The trial court after considering the material on record came to the conclusion that the prosecution has established its case and rejecting the defence case found the respondent guilty of an offence punishable under section 161 IPC and section 5(1)(d) read with section 5(2) of the Act and awarded the sentence of one year RI on each of the counts but directed the sentences to run concurrently.

In appeal the High Court of Andhra Pradesh took a contrary view and came to the conclusion that the prosecution has failed to establish beyond reasonable doubt its case against the respondent hence allowed the appeal. In that process the court came to the conclusion that there was evidence to support the defence case regarding the existence of a cartel of contractors which used to corner tenders by unethical means and the same was opposed to by the respondent, hence the contractors in Sangareddy had a good reason to falsely implicate the respondent. It also came to the conclusion agreeing with the trial court, that the Municipal Engineer PW-3 had enmity with the accused and had all the reason to join hands with the said contractors hence his evidence cannot be relied. The High Court also came to the conclusion that the occasion for demanding bribe as on 14.4.1987 or 24.4.1987 did not arise because though there was only one tender for the works advertised by the Municipality, the same had not yet been accepted and the agreement having not being executed, the stage for awarding the work order had not reached, therefore, there could not have been a demand for any bribe. The High Court also noticed the fact that if really the respondent had demanded a bribe from PW-1 he would not have accepted that in the presence of PW-2 because admittedly PW-2 had some enmity with the respondent because of a criminal complaint lodged by him against a close relative of PW-2. Thus High Court noticing the improbabilities in accepting the bribe gave the benefit of doubt and allowed the appeal of the respondent, setting aside the conviction and sentence awarded by the trial court.

In this appeal, Ms. K Amareshwari, learned senior counsel appearing for the appellant-State contended that the High Court has seriously erred in rejecting the prosecution case especially that of PW-5 the officer who conducted the raid and PW-4 an official of the Department of Engineering who had no enmity with the accused whose evidence established beyond reasonable doubt that the amount in question was paid to the respondent on 24.4.1987. She also contended that even if the evidence of PWs.2 and 3 are to be ignored evidence of PWs.1, 4 and 5 are sufficient to base a conviction on the respondent.

Having heard learned counsel for the parties and having perused the records, we are unable to accept the argument addressed on behalf of learned counsel for the appellant. We think the High Court was justified in coming to the conclusion that the contract for which PW-1 had offered his bid was only under consideration and was not finally accepted therefore, the question of the respondent agreeing to give the work order on payment of bribe did not arise. The High Court was also justified in coming to the conclusion that on 24.4.1987 between 11 a.m. and 1 p.m. respondent was not in his office hence the prosecution case that PWs.1 and 2 approached him in his office on that day to pay the bribe cannot be accepted. The High Court was also justified in coming to the conclusion that no reasonable man would have agreed to accept the bribe in the presence of PW-2 who admittedly had a grievance against the respondent. These findings, in our opinion, are based on material on record and there is no perversity involved in the conclusions arrived at by the High Court in regard to these findings. Though learned counsel for the appellant is justified in contending that PWs.4 and 5 are independent witnesses hence their evidence ought not to have been rejected by the High Court, in our opinion the fact that they are independent witnesses ipso facto does not establish the prosecution case that the respondent demanded or received a sum of Rs.400 in the form of tainted currency notes on the said date. Their evidence only establishes the fact that when they entered the house, Rs.400 was recovered from under the mattress in the bed-room of the respondent and on testing the respondent's hand tested positive for having handled the tainted money. This evidence even if it is accepted as true would not lead to an irresistible conclusion that this money was received by the respondent as bribe money because of the explanation given by the respondent wherein it is stated that the money in question was kept in advance by PWs.1 and 2 before his arrival in the house and he was asked to bring that money by PWs.4 and 5 when they came to his house which he did. Because of his handling the currency, he came in contact with the phenolphthalein powder. Bearing in mind the findings of the High Court in regard to the genesis of this bribery demand we think the explanation given by the respondent by way of defence and supported by evidence cannot be rejected as improbable or far- fetched.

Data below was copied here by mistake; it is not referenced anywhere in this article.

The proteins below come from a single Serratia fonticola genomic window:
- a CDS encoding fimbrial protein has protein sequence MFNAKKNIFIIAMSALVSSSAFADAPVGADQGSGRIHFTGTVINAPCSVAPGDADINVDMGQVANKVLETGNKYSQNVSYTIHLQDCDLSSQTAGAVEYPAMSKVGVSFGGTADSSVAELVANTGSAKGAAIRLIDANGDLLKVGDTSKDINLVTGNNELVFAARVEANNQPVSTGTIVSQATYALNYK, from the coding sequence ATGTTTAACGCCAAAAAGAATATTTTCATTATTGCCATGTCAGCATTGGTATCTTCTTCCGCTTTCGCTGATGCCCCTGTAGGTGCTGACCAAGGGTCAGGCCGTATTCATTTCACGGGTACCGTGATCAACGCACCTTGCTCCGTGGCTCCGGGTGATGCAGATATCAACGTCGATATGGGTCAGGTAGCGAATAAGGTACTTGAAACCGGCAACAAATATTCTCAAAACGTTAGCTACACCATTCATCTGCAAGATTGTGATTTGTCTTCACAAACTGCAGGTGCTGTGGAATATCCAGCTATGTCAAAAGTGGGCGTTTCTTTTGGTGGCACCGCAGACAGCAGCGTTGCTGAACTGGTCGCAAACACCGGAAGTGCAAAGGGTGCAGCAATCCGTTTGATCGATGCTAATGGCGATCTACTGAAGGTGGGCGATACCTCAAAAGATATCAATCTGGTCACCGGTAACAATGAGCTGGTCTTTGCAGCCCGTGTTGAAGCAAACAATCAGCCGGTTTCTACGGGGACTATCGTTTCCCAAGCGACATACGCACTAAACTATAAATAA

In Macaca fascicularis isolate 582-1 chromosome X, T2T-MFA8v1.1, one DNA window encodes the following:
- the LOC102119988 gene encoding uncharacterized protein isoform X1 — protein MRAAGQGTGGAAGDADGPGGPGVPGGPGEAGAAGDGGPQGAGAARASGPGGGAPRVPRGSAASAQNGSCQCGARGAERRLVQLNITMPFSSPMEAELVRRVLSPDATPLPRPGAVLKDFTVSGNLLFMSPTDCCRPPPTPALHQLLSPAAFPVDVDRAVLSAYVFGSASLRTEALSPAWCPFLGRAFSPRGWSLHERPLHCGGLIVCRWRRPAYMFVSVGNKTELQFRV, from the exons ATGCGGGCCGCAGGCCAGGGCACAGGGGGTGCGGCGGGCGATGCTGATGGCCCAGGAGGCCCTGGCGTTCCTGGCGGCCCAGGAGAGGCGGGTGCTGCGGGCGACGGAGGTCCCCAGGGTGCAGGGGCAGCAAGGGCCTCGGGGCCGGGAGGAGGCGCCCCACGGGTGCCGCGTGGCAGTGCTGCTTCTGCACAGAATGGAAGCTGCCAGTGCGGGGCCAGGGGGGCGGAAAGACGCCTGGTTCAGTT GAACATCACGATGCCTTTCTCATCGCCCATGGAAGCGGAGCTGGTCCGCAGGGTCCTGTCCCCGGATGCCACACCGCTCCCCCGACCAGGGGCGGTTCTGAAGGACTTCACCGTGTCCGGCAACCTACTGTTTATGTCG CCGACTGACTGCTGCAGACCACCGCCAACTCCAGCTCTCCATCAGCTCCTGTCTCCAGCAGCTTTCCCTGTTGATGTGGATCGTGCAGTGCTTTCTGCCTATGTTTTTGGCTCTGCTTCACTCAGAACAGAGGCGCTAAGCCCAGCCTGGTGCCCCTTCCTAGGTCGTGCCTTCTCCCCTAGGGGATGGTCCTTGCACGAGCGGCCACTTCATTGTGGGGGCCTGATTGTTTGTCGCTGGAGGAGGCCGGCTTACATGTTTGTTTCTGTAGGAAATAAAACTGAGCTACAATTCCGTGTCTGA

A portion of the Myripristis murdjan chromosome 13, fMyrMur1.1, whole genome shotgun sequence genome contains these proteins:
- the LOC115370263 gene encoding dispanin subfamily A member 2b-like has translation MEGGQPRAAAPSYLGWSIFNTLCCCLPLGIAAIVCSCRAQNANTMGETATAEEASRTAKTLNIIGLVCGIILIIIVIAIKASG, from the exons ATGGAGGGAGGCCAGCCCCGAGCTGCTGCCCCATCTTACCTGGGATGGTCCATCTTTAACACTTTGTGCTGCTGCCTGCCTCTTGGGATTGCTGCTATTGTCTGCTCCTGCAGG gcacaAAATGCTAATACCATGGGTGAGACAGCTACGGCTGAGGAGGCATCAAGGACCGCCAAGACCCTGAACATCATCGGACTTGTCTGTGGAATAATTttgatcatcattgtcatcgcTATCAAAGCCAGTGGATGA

In this view of the matter, we find no merit in this appeal.

The appeal fails and the same is hereby dismissed.